The Prophet as a teacher

By Dr. Mohammad Akram Nadwī The manners and personal preferences, and also the public judgements and policies, of the Prophet, salla l-lahu `alayhiwa-sallam, have been studied and preserved by devout Muslims throughout the millennium and half since the coming of Islam. No other religious leader has had such an enduring influence on so many people after him, shaping both the ideals that they profess to aspire to and the concrete detail of how they conduct their everyday relations and affairs individually and collectively. His precepts and practice have been reverently, conscientiously and continuously applied in the most diverse geographical and…

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Da`wah

By Dr. Mohammad Akram Nadwī God says He does not love that men say what they do not do (al-Saff). This means two things. (a) Be careful of the language you use. Don’t be like those poets who say things that sound very impressive but are impossible to do, i.e. don’t speak for effect; speak simply and from the heart. And also, don’t be like those philosophers, theologians or moralists who formulate things very precisely but abstractly, so that what they say does not connect with the realities of life. (b) Be careful of the gaps between what you say…

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The Book is Two Books

By Dr. Mohammad Akram Nadwī and translated by Dr. Abu Zayd To access the original arabic, follow this link Two Basic Categories of Ḥadīth Works1 They asked: The compilations and works of the noble Prophetic ḥadīth from the first century to our day have become numerous, including the Ṣaḥīfah collections of the Companions and Followers2; the Jāmiʿ3 collections of Maʿmar4, Sufyān al-Thawrī5, Awzāʾī6, Ibn ʿUyaynah7 and Wakīʿ8; the Muwaṭṭaʾ9 collections; the Musnad10compilations of Abū Dāwūd al-Ṭayālisī11, Musaddad b. Musarhad12, Aḥmad b. Ḥanbal13, Baqīyy b. Makhlad14, and Abū Yaʿlā15; the two Muṣannaf16 compilations of ʿAbd al-Razzāq17 and Ibn Abī Shaybah18; the Ṣaḥīḥ compilations of Bukhārī19 and Muslim20; and…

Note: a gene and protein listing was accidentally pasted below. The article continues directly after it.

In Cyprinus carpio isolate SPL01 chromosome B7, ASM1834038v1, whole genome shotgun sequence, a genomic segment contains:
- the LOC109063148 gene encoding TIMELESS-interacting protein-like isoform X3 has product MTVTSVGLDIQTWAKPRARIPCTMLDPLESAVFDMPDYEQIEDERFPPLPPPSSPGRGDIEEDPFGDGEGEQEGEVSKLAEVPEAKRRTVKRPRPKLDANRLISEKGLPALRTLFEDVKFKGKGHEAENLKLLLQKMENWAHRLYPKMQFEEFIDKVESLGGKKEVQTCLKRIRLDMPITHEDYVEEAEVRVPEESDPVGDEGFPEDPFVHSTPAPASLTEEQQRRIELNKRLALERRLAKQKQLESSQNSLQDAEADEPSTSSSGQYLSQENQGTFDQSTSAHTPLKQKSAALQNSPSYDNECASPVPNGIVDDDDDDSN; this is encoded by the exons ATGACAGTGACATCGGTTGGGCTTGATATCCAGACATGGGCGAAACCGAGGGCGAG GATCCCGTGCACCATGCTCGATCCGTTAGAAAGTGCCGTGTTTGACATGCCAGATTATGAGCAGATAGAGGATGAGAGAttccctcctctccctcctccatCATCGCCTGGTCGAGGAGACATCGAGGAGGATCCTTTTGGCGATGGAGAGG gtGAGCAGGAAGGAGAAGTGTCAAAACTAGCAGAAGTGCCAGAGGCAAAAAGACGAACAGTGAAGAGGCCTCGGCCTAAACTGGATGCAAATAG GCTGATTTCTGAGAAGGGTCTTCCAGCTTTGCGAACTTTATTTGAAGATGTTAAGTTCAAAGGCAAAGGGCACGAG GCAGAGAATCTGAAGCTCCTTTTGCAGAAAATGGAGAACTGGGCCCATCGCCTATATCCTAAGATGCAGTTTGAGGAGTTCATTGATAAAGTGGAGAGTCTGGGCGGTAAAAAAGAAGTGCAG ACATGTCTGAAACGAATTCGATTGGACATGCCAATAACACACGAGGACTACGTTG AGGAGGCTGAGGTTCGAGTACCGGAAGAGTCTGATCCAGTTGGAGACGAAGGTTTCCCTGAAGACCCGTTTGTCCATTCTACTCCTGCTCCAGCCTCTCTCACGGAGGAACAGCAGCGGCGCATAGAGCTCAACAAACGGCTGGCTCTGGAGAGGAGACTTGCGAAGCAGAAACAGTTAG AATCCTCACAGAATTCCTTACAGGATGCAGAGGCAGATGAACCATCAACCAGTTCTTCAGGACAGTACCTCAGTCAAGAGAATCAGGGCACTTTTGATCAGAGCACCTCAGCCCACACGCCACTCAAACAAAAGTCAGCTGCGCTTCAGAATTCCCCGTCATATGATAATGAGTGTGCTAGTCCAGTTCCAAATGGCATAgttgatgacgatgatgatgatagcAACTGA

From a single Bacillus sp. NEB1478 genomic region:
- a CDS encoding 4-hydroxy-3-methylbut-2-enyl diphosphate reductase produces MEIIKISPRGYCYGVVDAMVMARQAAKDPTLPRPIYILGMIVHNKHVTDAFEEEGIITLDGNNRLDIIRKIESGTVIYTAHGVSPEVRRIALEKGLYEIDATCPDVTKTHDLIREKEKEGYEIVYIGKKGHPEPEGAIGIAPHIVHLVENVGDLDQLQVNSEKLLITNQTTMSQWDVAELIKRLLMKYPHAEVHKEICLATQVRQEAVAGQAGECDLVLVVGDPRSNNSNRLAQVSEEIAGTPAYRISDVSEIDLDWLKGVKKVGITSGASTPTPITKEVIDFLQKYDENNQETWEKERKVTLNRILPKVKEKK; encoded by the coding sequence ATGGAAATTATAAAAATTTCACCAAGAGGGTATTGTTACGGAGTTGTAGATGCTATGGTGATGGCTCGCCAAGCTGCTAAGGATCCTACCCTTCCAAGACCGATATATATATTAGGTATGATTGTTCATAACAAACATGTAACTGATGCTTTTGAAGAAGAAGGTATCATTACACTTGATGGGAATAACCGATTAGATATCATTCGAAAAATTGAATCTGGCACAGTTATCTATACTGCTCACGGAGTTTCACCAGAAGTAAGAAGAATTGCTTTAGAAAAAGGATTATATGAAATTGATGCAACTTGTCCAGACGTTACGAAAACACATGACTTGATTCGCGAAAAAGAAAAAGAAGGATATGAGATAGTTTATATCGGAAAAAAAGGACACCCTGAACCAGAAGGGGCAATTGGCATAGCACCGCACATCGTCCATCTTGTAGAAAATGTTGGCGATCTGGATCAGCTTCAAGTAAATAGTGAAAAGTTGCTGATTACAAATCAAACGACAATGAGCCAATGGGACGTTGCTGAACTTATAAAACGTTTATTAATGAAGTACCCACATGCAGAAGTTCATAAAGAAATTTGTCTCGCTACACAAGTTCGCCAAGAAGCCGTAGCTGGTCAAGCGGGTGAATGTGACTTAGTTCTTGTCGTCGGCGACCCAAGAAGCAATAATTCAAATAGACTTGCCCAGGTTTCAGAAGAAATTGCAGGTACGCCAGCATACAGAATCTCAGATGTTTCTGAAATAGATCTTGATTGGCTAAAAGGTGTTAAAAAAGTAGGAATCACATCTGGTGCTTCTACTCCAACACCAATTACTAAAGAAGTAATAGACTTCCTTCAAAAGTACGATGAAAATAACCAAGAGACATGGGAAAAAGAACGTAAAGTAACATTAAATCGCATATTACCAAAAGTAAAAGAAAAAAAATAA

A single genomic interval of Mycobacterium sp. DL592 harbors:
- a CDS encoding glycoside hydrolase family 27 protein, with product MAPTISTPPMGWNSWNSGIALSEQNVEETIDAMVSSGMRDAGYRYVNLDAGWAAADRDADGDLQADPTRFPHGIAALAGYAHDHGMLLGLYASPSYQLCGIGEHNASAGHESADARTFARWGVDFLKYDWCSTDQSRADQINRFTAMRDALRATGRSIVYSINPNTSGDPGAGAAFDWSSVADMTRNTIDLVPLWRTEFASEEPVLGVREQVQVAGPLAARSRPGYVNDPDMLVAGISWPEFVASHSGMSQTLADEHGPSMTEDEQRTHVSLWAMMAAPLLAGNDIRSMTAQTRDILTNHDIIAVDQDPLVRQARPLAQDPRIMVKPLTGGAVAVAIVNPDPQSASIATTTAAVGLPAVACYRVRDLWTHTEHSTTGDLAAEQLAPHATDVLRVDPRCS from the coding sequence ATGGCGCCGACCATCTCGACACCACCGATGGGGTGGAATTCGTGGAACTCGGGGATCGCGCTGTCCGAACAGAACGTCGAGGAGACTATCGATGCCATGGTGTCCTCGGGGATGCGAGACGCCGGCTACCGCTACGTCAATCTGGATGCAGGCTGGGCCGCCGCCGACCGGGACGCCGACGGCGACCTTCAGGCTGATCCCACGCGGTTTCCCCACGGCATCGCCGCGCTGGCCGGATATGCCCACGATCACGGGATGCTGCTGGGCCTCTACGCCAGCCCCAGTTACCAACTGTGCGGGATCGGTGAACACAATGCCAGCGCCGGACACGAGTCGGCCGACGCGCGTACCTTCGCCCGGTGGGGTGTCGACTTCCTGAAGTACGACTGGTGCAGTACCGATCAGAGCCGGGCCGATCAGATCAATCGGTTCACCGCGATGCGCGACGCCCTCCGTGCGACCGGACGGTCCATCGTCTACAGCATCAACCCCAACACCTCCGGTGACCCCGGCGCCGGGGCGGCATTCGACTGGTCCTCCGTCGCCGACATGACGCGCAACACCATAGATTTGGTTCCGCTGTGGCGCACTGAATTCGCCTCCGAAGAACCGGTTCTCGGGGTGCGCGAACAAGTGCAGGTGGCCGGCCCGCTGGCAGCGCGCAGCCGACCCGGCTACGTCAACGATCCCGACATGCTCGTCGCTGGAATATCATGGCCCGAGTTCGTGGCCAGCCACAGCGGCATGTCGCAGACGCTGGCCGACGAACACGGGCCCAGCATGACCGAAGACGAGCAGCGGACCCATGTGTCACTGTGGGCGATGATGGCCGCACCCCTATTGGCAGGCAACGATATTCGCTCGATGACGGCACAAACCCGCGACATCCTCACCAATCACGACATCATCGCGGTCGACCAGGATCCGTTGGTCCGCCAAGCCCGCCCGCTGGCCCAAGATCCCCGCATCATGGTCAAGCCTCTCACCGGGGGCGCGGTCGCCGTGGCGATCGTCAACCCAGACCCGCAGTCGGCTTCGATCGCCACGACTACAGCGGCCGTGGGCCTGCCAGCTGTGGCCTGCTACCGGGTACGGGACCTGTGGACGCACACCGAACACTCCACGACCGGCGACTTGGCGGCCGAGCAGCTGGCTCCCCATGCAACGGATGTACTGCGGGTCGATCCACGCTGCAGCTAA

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Between Hadith and Philosophy

By Dr. Mohammad Akram Nadwī and translated by Dr. Abu Zayd To access the original arabic, follow this link They asked: Clarify for us the real difference between ḥadīth and philosophy. I replied: Success from your Lord has drawn close to you if you are indeed concerned with this question. It is a dangerous but worthy quest, whose neglect for many produces a gross absurdity, makes them fall into stupor and risks great falsehood and folly. They deal with ḥadīth as philosophy and place philosophy in the position of ḥadīth, weighing this with the scale of that and vice versa. Thus,…

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Non-Muslim Festivals

By Dr. Mohammad Akram Nadwī Muslims have responsibilities that are specific to them as Muslims and responsibilities that they share in common with all human beings. Among the latter are responsibilities related to the preservation of one’s life and health and general prosperity; the preservation of the well-being of the community and its common spaces and services, its law and order, and whatever contributes to the peace and harmony of its members; and the preservation of the larger environment, the health of which affects all creatures now living and those to come. No one can determine from the outside how…